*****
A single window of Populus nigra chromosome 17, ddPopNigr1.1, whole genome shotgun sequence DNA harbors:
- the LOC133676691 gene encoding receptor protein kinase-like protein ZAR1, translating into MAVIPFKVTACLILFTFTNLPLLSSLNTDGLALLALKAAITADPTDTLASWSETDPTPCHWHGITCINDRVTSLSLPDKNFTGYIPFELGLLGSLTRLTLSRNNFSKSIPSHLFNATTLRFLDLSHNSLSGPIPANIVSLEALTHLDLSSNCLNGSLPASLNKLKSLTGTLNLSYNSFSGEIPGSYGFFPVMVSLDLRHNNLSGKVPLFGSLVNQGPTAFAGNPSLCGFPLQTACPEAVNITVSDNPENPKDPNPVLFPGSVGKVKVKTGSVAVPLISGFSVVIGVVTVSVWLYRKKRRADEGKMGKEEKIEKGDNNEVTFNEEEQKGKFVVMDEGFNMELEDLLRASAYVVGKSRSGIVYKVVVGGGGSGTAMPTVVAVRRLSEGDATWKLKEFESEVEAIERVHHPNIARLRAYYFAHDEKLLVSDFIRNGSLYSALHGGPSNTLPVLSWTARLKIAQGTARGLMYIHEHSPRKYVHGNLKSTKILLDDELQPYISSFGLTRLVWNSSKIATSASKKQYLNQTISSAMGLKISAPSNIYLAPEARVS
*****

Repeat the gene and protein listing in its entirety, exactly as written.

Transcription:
A single window of Populus nigra chromosome 17, ddPopNigr1.1, whole genome shotgun sequence DNA harbors:
- the LOC133676691 gene encoding receptor protein kinase-like protein ZAR1, translating into MAVIPFKVTACLILFTFTNLPLLSSLNTDGLALLALKAAITADPTDTLASWSETDPTPCHWHGITCINDRVTSLSLPDKNFTGYIPFELGLLGSLTRLTLSRNNFSKSIPSHLFNATTLRFLDLSHNSLSGPIPANIVSLEALTHLDLSSNCLNGSLPASLNKLKSLTGTLNLSYNSFSGEIPGSYGFFPVMVSLDLRHNNLSGKVPLFGSLVNQGPTAFAGNPSLCGFPLQTACPEAVNITVSDNPENPKDPNPVLFPGSVGKVKVKTGSVAVPLISGFSVVIGVVTVSVWLYRKKRRADEGKMGKEEKIEKGDNNEVTFNEEEQKGKFVVMDEGFNMELEDLLRASAYVVGKSRSGIVYKVVVGGGGSGTAMPTVVAVRRLSEGDATWKLKEFESEVEAIERVHHPNIARLRAYYFAHDEKLLVSDFIRNGSLYSALHGGPSNTLPVLSWTARLKIAQGTARGLMYIHEHSPRKYVHGNLKSTKILLDDELQPYISSFGLTRLVWNSSKIATSASKKQYLNQTISSAMGLKISAPSNIYLAPEARVS